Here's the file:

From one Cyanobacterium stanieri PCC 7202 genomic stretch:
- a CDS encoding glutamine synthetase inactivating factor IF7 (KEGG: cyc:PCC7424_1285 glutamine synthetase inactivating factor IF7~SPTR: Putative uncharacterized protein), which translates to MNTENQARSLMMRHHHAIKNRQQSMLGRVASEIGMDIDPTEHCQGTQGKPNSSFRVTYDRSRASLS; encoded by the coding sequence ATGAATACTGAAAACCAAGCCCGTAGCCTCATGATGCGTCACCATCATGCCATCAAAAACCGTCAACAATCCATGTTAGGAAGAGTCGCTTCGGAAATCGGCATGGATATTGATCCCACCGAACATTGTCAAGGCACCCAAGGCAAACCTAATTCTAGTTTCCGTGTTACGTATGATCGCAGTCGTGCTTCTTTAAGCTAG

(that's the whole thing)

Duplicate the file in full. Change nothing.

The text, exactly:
From one Cyanobacterium stanieri PCC 7202 genomic stretch:
- a CDS encoding glutamine synthetase inactivating factor IF7 (KEGG: cyc:PCC7424_1285 glutamine synthetase inactivating factor IF7~SPTR: Putative uncharacterized protein), which translates to MNTENQARSLMMRHHHAIKNRQQSMLGRVASEIGMDIDPTEHCQGTQGKPNSSFRVTYDRSRASLS; encoded by the coding sequence ATGAATACTGAAAACCAAGCCCGTAGCCTCATGATGCGTCACCATCATGCCATCAAAAACCGTCAACAATCCATGTTAGGAAGAGTCGCTTCGGAAATCGGCATGGATATTGATCCCACCGAACATTGTCAAGGCACCCAAGGCAAACCTAATTCTAGTTTCCGTGTTACGTATGATCGCAGTCGTGCTTCTTTAAGCTAG